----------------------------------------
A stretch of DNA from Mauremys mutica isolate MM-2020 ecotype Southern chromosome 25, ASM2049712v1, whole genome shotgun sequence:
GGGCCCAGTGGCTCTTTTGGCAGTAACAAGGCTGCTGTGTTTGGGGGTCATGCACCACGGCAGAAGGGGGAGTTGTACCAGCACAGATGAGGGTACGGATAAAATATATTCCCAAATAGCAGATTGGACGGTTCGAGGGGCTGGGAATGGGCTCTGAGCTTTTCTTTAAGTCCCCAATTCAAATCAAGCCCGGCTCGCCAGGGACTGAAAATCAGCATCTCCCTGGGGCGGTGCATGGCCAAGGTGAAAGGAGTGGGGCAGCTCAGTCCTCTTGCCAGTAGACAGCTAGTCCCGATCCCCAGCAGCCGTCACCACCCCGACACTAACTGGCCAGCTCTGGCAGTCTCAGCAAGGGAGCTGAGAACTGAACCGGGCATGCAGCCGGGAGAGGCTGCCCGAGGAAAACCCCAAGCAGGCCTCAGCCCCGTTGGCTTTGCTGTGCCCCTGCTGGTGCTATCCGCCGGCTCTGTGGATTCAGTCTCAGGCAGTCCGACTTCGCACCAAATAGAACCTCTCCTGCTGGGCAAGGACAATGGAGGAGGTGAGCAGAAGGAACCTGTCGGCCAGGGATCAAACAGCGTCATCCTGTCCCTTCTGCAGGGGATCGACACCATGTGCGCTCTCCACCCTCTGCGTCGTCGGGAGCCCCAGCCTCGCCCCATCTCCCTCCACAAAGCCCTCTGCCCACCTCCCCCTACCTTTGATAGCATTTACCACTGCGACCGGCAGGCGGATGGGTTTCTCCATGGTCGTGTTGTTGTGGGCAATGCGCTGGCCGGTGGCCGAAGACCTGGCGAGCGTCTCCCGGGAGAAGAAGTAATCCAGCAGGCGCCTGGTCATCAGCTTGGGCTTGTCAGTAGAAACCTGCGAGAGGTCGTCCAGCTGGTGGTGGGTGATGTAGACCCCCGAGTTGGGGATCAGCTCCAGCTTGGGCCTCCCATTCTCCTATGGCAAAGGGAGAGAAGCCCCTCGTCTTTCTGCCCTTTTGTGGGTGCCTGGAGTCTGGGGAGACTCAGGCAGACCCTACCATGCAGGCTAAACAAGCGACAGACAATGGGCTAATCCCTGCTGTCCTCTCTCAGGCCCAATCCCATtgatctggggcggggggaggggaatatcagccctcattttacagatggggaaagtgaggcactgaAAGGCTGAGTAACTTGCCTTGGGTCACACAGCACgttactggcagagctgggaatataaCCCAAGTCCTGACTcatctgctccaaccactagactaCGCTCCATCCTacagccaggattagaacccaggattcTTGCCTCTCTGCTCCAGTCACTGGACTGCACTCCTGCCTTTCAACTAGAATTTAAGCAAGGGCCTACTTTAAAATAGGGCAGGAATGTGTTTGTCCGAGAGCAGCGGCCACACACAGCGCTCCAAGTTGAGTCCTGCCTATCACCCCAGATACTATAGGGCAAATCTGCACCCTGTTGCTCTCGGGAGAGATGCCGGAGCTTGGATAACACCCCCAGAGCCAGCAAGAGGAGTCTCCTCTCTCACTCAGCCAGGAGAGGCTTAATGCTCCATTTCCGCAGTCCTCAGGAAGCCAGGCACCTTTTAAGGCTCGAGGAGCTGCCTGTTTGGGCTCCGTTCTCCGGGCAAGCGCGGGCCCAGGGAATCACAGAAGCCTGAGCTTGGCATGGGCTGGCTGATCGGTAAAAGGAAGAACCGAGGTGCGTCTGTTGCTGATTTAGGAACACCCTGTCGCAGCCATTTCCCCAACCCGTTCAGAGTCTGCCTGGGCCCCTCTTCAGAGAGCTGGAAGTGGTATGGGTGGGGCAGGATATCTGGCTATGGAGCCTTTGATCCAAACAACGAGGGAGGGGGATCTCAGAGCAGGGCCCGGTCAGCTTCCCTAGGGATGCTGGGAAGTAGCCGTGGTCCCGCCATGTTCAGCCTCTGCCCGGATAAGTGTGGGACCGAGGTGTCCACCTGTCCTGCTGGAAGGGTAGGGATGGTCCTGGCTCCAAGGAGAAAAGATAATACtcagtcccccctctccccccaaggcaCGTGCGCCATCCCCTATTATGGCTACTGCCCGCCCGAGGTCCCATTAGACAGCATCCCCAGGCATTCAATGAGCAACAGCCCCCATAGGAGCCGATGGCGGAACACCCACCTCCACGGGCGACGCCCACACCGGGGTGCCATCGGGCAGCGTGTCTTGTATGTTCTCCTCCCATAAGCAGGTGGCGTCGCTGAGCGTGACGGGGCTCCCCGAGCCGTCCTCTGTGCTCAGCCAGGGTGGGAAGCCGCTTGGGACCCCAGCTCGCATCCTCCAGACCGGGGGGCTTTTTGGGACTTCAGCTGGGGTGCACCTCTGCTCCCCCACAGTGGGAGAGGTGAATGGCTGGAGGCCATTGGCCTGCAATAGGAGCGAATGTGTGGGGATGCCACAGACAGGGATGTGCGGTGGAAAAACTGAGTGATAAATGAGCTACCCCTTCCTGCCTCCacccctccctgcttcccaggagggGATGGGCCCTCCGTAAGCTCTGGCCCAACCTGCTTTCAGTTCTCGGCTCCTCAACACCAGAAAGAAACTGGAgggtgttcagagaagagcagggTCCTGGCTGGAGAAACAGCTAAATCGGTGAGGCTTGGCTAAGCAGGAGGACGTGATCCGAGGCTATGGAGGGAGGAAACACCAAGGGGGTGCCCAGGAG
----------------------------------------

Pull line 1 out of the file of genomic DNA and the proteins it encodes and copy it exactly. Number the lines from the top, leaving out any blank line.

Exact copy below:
A stretch of DNA from Mauremys mutica isolate MM-2020 ecotype Southern chromosome 25, ASM2049712v1, whole genome shotgun sequence: